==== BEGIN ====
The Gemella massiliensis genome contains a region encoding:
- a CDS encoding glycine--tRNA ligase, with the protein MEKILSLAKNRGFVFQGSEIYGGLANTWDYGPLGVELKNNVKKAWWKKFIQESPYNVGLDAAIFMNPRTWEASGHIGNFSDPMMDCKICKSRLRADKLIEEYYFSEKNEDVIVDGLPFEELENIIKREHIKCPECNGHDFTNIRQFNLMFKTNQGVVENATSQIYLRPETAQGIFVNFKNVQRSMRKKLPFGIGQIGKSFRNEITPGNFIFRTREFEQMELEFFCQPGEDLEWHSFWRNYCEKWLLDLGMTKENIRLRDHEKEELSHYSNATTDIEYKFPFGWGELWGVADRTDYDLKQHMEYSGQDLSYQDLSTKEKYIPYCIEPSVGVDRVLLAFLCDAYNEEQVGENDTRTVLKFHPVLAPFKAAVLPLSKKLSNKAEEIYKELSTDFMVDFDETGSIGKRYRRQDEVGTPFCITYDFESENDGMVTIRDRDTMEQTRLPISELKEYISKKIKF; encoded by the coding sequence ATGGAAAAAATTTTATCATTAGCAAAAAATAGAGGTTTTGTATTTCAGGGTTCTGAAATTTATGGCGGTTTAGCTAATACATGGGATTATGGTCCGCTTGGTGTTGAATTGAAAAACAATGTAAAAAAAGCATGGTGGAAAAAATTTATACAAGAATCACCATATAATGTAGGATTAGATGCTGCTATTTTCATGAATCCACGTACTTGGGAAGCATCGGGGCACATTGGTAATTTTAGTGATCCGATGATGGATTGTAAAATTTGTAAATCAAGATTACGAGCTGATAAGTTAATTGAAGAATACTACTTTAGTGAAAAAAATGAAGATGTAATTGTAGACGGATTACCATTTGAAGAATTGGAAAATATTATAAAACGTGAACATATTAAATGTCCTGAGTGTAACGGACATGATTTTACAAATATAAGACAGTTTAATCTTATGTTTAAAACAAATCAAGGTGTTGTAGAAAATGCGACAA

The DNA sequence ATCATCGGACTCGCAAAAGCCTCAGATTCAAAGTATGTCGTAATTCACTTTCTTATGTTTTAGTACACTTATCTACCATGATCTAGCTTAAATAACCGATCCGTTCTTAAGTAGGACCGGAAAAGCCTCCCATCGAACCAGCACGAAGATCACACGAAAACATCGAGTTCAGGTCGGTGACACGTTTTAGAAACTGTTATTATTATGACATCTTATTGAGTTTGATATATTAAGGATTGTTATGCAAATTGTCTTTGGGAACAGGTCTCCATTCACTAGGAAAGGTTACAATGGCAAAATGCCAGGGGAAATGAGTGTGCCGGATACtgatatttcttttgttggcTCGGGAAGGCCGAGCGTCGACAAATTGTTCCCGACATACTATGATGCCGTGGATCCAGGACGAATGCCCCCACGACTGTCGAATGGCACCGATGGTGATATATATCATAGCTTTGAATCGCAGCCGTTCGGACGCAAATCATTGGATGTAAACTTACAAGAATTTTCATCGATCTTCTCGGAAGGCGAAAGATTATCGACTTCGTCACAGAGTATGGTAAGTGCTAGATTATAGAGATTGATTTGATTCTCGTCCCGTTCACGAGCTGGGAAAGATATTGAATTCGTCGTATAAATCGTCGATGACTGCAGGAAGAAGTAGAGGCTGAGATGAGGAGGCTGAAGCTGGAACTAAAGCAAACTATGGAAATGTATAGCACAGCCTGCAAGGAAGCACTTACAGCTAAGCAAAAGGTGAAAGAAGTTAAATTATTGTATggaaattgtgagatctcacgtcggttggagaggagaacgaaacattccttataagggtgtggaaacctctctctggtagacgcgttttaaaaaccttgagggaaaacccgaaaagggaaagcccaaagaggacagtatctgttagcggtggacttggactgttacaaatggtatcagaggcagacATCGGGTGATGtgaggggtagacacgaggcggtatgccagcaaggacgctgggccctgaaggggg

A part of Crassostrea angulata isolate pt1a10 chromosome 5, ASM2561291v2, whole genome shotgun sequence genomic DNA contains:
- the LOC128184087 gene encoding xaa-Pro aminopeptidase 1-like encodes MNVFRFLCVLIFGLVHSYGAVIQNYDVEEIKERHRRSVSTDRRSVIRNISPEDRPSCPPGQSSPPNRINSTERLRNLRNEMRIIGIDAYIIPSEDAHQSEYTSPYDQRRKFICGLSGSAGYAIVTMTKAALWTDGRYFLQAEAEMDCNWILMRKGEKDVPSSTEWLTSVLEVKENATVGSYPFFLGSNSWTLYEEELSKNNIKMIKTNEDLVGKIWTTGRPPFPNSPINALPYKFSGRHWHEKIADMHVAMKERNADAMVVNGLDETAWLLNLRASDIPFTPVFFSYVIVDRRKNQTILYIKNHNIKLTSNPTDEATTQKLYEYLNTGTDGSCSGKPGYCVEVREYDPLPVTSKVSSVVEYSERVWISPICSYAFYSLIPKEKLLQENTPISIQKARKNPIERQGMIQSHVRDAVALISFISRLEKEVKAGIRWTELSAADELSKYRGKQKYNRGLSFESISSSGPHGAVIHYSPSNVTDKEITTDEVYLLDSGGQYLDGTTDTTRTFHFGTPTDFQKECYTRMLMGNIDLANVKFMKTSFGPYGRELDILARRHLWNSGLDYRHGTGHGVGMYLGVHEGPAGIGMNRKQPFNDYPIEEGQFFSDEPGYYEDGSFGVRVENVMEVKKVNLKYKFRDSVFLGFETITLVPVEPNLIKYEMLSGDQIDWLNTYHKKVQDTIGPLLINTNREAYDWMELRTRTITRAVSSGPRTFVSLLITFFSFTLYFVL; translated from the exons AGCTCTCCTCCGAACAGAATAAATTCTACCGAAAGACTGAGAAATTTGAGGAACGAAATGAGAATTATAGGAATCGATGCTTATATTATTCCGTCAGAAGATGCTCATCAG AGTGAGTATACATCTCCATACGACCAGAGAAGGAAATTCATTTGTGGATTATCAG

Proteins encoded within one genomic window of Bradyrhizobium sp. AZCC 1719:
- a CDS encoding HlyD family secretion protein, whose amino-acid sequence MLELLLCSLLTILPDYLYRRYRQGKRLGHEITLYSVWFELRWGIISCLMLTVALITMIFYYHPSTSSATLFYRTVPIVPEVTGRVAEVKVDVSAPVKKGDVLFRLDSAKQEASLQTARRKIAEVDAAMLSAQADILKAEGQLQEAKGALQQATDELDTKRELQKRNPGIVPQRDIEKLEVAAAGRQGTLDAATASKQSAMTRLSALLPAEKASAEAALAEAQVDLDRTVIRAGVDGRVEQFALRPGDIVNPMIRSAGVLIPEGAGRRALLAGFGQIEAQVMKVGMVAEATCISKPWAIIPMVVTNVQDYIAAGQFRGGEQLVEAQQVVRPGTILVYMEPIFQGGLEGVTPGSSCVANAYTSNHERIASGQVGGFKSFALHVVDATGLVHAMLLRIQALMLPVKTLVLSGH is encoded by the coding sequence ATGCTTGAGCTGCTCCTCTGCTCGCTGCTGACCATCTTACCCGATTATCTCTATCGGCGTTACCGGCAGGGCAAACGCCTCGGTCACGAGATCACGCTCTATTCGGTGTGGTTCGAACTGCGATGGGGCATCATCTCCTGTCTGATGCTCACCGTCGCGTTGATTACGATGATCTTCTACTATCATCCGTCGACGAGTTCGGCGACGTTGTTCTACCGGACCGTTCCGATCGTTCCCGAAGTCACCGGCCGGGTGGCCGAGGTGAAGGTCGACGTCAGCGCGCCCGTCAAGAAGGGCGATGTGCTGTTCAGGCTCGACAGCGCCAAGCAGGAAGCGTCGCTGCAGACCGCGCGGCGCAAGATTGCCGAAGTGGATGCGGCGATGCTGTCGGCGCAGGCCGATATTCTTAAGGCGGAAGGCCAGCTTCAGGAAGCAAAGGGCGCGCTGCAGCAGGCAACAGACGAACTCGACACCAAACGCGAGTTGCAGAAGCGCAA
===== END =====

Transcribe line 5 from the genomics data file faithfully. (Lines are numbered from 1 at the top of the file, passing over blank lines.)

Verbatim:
- the LOC128184087 gene encoding xaa-Pro aminopeptidase 1-like encodes MNVFRFLCVLIFGLVHSYGAVIQNYDVEEIKERHRRSVSTDRRSVIRNISPEDRPSCPPGQSSPPNRINSTERLRNLRNEMRIIGIDAYIIPSEDAHQSEYTSPYDQRRKFICGLSGSAGYAIVTMTKAALWTDGRYFLQAEAEMDCNWILMRKGEKDVPSSTEWLTSVLEVKENATVGSYPFFLGSNSWTLYEEELSKNNIKMIKTNEDLVGKIWTTGRPPFPNSPINALPYKFSGRHWHEKIADMHVAMKERNADAMVVNGLDETAWLLNLRASDIPFTPVFFSYVIVDRRKNQTILYIKNHNIKLTSNPTDEATTQKLYEYLNTGTDGSCSGKPGYCVEVREYDPLPVTSKVSSVVEYSERVWISPICSYAFYSLIPKEKLLQENTPISIQKARKNPIERQGMIQSHVRDAVALISFISRLEKEVKAGIRWTELSAADELSKYRGKQKYNRGLSFESISSSGPHGAVIHYSPSNVTDKEITTDEVYLLDSGGQYLDGTTDTTRTFHFGTPTDFQKECYTRMLMGNIDLANVKFMKTSFGPYGRELDILARRHLWNSGLDYRHGTGHGVGMYLGVHEGPAGIGMNRKQPFNDYPIEEGQFFSDEPGYYEDGSFGVRVENVMEVKKVNLKYKFRDSVFLGFETITLVPVEPNLIKYEMLSGDQIDWLNTYHKKVQDTIGPLLINTNREAYDWMELRTRTITRAVSSGPRTFVSLLITFFSFTLYFVL; translated from the exons AGCTCTCCTCCGAACAGAATAAATTCTACCGAAAGACTGAGAAATTTGAGGAACGAAATGAGAATTATAGGAATCGATGCTTATATTATTCCGTCAGAAGATGCTCATCAG AGTGAGTATACATCTCCATACGACCAGAGAAGGAAATTCATTTGTGGATTATCAG